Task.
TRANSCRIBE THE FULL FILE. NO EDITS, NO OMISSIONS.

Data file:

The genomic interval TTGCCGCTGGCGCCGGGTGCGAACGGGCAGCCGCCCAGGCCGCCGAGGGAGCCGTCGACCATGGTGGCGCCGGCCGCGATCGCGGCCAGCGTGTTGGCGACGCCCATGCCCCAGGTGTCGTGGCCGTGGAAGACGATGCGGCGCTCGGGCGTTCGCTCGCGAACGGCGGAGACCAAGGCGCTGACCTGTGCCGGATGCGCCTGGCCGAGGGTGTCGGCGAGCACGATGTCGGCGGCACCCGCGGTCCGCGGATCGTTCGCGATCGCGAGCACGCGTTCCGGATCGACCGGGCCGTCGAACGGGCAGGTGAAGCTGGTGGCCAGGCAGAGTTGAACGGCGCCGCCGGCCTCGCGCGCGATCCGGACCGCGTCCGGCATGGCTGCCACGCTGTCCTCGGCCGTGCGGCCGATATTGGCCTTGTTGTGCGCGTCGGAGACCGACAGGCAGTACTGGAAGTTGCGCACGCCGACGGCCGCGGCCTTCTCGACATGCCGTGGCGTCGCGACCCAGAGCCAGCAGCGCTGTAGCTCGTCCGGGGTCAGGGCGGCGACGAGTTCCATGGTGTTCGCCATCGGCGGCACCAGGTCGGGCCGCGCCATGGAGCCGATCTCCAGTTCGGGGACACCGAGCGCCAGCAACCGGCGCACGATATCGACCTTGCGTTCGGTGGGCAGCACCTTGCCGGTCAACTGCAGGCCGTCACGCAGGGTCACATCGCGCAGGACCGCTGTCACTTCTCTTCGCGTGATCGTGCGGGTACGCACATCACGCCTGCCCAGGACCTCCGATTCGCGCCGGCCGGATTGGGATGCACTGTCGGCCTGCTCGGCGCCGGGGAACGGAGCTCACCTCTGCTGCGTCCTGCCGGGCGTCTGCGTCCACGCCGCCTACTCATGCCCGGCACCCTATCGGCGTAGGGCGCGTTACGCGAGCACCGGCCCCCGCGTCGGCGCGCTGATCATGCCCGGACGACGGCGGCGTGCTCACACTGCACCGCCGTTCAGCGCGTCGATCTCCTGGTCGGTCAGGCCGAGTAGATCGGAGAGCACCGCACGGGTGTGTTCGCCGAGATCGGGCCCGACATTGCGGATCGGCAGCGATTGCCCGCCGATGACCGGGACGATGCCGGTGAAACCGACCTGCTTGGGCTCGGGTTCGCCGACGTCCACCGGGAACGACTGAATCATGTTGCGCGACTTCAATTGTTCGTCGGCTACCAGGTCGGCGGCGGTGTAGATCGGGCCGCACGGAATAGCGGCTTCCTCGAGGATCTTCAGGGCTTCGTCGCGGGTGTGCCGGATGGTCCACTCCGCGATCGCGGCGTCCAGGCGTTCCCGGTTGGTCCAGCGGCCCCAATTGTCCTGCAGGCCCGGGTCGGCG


The genomic interval TTGCCGCTGGCGCCGGGTGCGAACGGGCAGCCGCCCAGGCCGCCGAGGGAGCCGTCGACCATGGTGGCGCCGGCCGCGATCGCGGCCAGCGTGTTGGCGACGCCCATGCCCCAGGTGTCGTGGCCGTGGAAGACGATGCGGCGCTCGGGCGTTCGCTCGCGAACGGCGGAGACCAAGGCGCTGACCTGTGCCGGATGCGCCTGGCCGAGGGTGTCGGCGAGCACGATGTCGGCGGCACCCGCGGTCCGCGGATCGTTCGCGATCGCGAGCACGCGTTCCGGATCGACCGGGCCGTCGAACGGGCAGGTGAAGCTGGTGGCCAGGCAGAGTTGAACGGCGCCGCCGGCCTCGCGCGCGATCCGGACCGCGTCCGGCATGGCTGCCACGCTGTCCTCGGCCGTGCGGCCGATATTGGCCTTGTTGTGCGCGTCGGAGACCGACAGGCAGTACTGGAAGTTGCGCACGCCGACGGCCGCGGCCTTCTCGACATGCCGTGGCGTCGCGACCCAGAGCCAGCAGCGCTGTAGCTCGTCCGGGGTCAGGGCGGCGACGAGTTCCATGGTGTTCGCCATCGGCGGCACCAGGTCGGGCCGCGCCATGGAGCCGATCTCCAGTTCGGGGACACCGAGCGCCAGCAACCGGCGCACGATATCGACCTTGCGTTCGGTGGGCAGCACCTTGCCGGTCAACTGCAGGCCGTCACGCAGGGTCACATCGCGCAGGACCGCTGTCACTTCTCTTCGCGTGATCGTGCGGGTACGCACATCACGCCTGCCCAGGACCTCCGATTCGCGCCGGCCGGATTGGGATGCACTGTCGGCCTGCTCGGCGCCGGGGAACGGAGCTCACCTCTGCTGCGTCCTGCCGGGCGTCTGCGTCCACGCCGCCTACTCATGCCCGGCACCCTATCGGCGTAGGGCGCGTTACGCGAGCACCGGCCCCCGCGTCGGCGCGCTGATCATGCCCGGACGACGGCGGCGTGCTCACACTGCACCGCCGTTCAGCGCGTCGATCTCCTGGTCGGTCAGGCCGAGTAGATCGGAGAGCACCGCACGGGTGTGTTCGCCGAGATCGGGCCCGACATTGCGGATCGGCAGCGATTGCCCGCCGATGACCGGGACGATGCCGGTGAAACCGACCTGCTTGGGCTCGGGTTCGCCGACGTCCACCGGGAACGACTGAATCATGTTGCGCGACTTCAATTGTTCGTCGGCTACCAGGTCGGCGGCGGTGTAGATCGGGCCGCACGGAATAGCGGCTTCCTCGAGGATCTTCAGGGCTTCGTCGCGGGTGTGCCGGATGGTCCACTCCGCGATCGCGGCGTCCAGGCGTTCCCGGTTGGTCCAGCGGCCCCAATTGTCCTGCAGGCCCGGGTCGGCG